Beat the deadline: Top tips for filing self-assessed tax returns

Good news for self-employed: profits may be up, but preliminary tax may go up too

The good news for many filing self-assessed tax returns this year is that their profits should be up, in line with the recovering economy. But rising profits also pose a risks for self-assessed taxpayers: that they may not have paid enough last year to cover their preliminary tax.

"An unexpected or underestimated increase in income in 2017 could mean that those filing a tax return could be hit with a double whammy in terms of the amount they owe. It is entirely possible that a "double hit" will occur for many self-employed people this year as a result of improving economic conditions," says Eileen Devereux, commercial director with Taxback. com.

And while taxes did fall between 2016 and 2017, the fall won't be enough to cushion the increase. Here are some things you should keep in mind as you ready your Form 11 for 2017.

When is the deadline again?


If you file your tax return by post, you’ll need to get moving – and fast – as time is slipping away. The deadline for paper returns is October 31st, but you’ll have a bit longer if you file electronically.

This year, the deadline for the Revenue’s ROS online filing system is November 14th. And remember, this means you need to settle your 2017 tax bill by this date, as well as making a preliminary payment for your 2018 taxes.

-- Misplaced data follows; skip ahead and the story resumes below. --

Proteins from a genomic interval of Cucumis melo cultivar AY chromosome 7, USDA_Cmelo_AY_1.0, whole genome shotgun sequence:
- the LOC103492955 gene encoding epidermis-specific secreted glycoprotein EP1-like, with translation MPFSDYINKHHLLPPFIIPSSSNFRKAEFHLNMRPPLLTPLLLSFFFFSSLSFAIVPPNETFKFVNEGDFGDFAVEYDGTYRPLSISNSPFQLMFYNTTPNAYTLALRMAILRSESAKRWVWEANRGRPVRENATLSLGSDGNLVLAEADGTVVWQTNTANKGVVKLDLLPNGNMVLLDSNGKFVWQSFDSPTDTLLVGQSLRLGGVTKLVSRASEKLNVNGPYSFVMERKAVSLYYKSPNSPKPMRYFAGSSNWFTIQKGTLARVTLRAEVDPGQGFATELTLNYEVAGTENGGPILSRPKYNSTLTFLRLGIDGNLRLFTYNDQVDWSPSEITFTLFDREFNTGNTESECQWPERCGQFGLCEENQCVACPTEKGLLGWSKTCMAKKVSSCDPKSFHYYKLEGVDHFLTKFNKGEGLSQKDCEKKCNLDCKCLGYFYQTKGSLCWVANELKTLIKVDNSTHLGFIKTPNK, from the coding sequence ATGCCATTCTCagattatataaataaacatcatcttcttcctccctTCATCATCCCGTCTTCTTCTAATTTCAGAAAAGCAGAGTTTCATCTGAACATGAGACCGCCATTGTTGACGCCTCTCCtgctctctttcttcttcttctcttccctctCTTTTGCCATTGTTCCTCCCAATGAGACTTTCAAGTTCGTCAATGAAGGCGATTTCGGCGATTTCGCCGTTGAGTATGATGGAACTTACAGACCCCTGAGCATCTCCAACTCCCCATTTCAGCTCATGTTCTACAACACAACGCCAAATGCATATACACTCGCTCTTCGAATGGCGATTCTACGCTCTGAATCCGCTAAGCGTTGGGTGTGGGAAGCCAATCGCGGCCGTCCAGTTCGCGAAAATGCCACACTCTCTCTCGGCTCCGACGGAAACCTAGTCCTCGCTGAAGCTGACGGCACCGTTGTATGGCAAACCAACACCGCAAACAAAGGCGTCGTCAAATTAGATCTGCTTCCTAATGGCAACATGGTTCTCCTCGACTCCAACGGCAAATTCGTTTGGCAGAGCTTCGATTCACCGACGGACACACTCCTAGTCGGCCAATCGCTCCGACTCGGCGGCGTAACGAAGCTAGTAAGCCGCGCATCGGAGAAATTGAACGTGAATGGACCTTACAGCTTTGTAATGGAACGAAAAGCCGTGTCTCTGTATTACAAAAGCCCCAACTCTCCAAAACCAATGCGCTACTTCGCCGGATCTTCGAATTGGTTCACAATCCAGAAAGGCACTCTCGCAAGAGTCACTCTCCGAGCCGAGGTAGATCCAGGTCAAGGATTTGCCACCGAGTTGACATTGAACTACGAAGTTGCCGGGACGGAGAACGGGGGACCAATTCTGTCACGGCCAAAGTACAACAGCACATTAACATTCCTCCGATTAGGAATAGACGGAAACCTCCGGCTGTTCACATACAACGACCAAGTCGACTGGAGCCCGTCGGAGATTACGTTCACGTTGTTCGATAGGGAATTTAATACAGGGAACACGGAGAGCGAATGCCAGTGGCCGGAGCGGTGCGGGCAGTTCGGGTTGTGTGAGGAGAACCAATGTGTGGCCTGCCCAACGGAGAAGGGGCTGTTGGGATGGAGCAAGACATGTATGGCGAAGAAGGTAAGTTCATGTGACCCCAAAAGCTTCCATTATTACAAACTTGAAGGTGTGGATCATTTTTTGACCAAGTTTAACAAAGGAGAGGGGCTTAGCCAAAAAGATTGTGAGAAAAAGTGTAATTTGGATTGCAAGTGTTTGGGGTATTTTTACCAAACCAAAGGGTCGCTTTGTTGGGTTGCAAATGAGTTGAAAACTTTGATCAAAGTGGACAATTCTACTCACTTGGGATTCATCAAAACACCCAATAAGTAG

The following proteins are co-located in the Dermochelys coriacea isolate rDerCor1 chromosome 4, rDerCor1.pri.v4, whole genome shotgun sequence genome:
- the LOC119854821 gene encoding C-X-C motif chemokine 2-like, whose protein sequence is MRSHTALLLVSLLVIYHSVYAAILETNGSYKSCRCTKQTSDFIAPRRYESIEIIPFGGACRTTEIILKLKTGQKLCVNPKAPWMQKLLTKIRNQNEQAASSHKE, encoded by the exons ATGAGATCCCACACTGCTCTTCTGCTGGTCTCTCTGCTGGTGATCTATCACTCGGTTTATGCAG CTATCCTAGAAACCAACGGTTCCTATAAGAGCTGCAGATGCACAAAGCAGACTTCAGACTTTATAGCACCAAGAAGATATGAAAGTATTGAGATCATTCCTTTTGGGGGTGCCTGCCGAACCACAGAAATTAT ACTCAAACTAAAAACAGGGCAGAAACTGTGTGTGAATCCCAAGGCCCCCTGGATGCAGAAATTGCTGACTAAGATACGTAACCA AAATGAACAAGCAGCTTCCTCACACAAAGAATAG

What if I’m late?

If your payment is late, a “late-filing” surcharge will apply. This surcharge, which is added on to your tax due, runs from 5 per cent of the tax due, or €12,695, whichever is the lesser, if the return is delivered within two months of the filing date. This rises to the lesser of 10 per cent of the tax due, or €63,485, if it is submitted after these two months – January 14th, 2019.

Can I pay with a credit card?

If you will find it difficult to get the funds to pay your bill this year, don’t worry about an extra surcharge if you need to pay with a credit card.

Traditionally, the Revenue Commissioners charged a fee on credit card transactions, ranging from 1.69 per cent to 1.1 per cent more recently. This meant that someone settling a €10,000 tax bill with their credit card would, for example, owe an extra €100 to Revenue, compared with someone paying with a debit card.

However, due to new EU regulations, from April 5th, 2018, this extra charge no longer applies to credit card transactions, “irrespective of whether the cards are personal, business or international”, Revenue says.

Will I pay less tax than last year?